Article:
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Cycling Dub pedals from Pyramids to tip of Africa

A cyclist has begun an epic journey to pedal from the pyramids to the southern tip of Africa.

Paddy Berkery, from Dublin, will ride more than 12,000km through the heart of the continent. His epic trip will take four months as he cycles more than 120km a day.

Paddy (27), an accountant from Castleknock, hopes to raise €10,000 for the work of Irish development agency Self Help Africa. The charity assists communities living in poverty to feed themselves.

He set off with a group of international volunteers in the Tour D'Afrique along a route from Cairo in Egypt through 10 countries to South Africa. The first part will be along the Nile River southwards through Sudan and into Ethiopia.

From there, the cyclists will follow the notorious lava road from Ethiopia to Northern Kenya, passing through the safari lands and game reserves of Kenya and Tanzania, across the Great Rift Valley to Malawi, Zambia, and the Namibian desert, then onwards to the shores of the South Atlantic Ocean at Cape Town.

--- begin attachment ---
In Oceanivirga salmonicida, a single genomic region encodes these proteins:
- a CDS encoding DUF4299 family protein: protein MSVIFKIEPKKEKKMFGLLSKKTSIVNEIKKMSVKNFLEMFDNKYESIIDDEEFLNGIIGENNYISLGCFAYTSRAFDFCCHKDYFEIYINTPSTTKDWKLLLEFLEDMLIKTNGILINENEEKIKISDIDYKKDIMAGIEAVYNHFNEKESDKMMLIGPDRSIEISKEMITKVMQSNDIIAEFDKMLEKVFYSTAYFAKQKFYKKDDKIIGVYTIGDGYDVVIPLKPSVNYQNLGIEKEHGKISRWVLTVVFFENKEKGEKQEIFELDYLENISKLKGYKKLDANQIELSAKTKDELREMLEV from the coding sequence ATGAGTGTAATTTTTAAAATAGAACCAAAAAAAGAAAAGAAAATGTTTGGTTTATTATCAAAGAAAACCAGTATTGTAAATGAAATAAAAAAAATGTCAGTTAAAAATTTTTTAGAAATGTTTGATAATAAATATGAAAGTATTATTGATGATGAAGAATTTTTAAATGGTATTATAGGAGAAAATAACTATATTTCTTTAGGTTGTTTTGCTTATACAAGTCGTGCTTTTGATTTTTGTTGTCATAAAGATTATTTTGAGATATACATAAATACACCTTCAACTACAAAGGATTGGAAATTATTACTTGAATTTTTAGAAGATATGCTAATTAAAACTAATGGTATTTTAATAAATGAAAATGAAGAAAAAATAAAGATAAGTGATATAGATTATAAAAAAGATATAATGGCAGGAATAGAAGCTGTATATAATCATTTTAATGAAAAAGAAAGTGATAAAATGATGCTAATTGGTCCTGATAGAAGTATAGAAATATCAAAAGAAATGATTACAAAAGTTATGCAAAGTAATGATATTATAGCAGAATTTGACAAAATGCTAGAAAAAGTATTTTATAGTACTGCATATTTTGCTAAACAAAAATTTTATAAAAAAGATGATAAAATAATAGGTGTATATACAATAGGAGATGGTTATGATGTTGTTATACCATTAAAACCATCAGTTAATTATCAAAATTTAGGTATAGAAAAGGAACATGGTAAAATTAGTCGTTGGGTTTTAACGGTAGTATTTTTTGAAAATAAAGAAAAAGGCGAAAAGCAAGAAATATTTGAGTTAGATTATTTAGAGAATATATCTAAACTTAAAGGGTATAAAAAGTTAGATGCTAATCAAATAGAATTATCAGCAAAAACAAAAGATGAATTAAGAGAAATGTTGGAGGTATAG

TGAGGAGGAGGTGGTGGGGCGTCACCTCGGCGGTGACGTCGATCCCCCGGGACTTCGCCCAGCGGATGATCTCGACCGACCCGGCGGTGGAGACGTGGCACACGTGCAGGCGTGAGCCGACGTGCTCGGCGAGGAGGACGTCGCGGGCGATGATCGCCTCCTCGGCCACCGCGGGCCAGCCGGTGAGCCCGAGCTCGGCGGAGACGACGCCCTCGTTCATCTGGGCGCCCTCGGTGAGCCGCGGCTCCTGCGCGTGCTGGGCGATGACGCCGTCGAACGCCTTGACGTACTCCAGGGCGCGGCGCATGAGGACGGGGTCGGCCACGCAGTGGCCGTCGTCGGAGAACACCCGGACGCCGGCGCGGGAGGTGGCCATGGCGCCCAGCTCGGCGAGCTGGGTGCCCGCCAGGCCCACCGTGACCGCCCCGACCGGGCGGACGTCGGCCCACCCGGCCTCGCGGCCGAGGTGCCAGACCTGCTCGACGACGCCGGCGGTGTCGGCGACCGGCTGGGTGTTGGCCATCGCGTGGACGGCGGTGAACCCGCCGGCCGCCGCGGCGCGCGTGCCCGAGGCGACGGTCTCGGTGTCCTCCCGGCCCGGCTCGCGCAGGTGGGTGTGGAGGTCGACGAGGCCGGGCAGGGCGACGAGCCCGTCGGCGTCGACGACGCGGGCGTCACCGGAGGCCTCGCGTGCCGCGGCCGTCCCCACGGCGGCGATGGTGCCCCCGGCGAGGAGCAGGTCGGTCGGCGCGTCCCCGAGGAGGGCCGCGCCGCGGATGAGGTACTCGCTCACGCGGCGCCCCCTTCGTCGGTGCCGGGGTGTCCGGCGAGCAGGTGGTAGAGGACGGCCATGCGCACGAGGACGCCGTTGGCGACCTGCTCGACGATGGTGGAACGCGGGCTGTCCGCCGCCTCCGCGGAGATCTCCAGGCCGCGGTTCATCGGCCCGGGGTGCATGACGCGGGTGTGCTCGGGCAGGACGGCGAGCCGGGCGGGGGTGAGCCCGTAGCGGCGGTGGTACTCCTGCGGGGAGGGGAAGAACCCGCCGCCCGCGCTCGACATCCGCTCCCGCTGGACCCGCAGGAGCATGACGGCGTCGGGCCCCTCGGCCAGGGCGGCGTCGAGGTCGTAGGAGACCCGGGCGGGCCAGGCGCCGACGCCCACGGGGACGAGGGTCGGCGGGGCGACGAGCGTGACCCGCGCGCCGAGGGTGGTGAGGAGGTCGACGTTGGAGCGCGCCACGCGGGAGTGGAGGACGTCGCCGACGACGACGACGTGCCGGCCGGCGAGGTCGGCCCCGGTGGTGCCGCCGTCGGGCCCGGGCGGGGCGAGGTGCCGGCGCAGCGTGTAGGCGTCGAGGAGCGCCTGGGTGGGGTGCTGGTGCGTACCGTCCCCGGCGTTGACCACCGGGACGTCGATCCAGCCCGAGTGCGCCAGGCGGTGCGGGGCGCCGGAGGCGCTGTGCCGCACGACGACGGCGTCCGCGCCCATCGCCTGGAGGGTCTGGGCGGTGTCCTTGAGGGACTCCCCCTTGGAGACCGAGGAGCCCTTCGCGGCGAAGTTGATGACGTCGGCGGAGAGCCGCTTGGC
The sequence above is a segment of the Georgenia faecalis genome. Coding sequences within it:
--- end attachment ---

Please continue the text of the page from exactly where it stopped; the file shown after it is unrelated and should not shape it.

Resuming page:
The cycling Dub is familiar with the work of Self Help Africa, as his father Michael, the long-standing general secretary of the Irish Farmers Association, was an early supporter of the charity.

"My father became involved with Self Help Africa in its early days, when he worked alongside a former IFA president, the late Joe Rea, to explore how farmers might help the plight of the millions of Africans affected by food crises such as the 1984 famine in Ethiopia," he said.

"There had been a bumper harvest in Ireland, and they wanted to see how Irish farmers might contribute to the crisis that was unfolding in Ethiopia. They teamed up with Self Help, and forged links between the charity and the farming community which exist to this day.

"It will be the experience of a lifetime. I hope that people will support it and know that donations will be going to a very worthwhile cause."

Readers can contribute at www.selfhelpafrica.net.